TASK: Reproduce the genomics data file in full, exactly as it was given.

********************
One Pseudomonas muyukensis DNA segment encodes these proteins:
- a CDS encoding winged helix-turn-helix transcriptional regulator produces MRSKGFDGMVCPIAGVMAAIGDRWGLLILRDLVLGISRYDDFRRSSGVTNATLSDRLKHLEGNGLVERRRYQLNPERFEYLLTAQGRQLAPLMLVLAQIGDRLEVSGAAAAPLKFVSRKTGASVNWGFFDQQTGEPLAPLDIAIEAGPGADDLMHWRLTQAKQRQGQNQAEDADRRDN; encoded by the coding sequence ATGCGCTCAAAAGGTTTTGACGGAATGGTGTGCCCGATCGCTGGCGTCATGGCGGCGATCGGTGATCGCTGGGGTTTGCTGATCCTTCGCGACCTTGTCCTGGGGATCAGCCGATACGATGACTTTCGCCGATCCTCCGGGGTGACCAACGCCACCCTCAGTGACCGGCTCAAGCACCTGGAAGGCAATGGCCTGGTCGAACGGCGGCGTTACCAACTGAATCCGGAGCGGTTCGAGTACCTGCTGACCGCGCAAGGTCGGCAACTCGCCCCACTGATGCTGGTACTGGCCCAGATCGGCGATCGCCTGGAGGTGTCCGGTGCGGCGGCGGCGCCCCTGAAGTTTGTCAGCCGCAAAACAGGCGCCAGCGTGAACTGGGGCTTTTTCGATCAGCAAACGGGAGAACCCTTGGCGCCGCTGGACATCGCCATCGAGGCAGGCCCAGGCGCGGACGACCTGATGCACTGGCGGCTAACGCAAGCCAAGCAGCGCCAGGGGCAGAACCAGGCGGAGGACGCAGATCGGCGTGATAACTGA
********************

One Pseudomonas muyukensis DNA segment encodes these proteins:
- a CDS encoding winged helix-turn-helix transcriptional regulator produces MRSKGFDGMVCPIAGVMAAIGDRWGLLILRDLVLGISRYDDFRRSSGVTNATLSDRLKHLEGNGLVERRRYQLNPERFEYLLTAQGRQLAPLMLVLAQIGDRLEVSGAAAAPLKFVSRKTGASVNWGFFDQQTGEPLAPLDIAIEAGPGADDLMHWRLTQAKQRQGQNQAEDADRRDN; encoded by the coding sequence ATGCGCTCAAAAGGTTTTGACGGAATGGTGTGCCCGATCGCTGGCGTCATGGCGGCGATCGGTGATCGCTGGGGTTTGCTGATCCTTCGCGACCTTGTCCTGGGGATCAGCCGATACGATGACTTTCGCCGATCCTCCGGGGTGACCAACGCCACCCTCAGTGACCGGCTCAAGCACCTGGAAGGCAATGGCCTGGTCGAACGGCGGCGTTACCAACTGAATCCGGAGCGGTTCGAGTACCTGCTGACCGCGCAAGGTCGGCAACTCGCCCCACTGATGCTGGTACTGGCCCAGATCGGCGATCGCCTGGAGGTGTCCGGTGCGGCGGCGGCGCCCCTGAAGTTTGTCAGCCGCAAAACAGGCGCCAGCGTGAACTGGGGCTTTTTCGATCAGCAAACGGGAGAACCCTTGGCGCCGCTGGACATCGCCATCGAGGCAGGCCCAGGCGCGGACGACCTGATGCACTGGCGGCTAACGCAAGCCAAGCAGCGCCAGGGGCAGAACCAGGCGGAGGACGCAGATCGGCGTGATAACTGA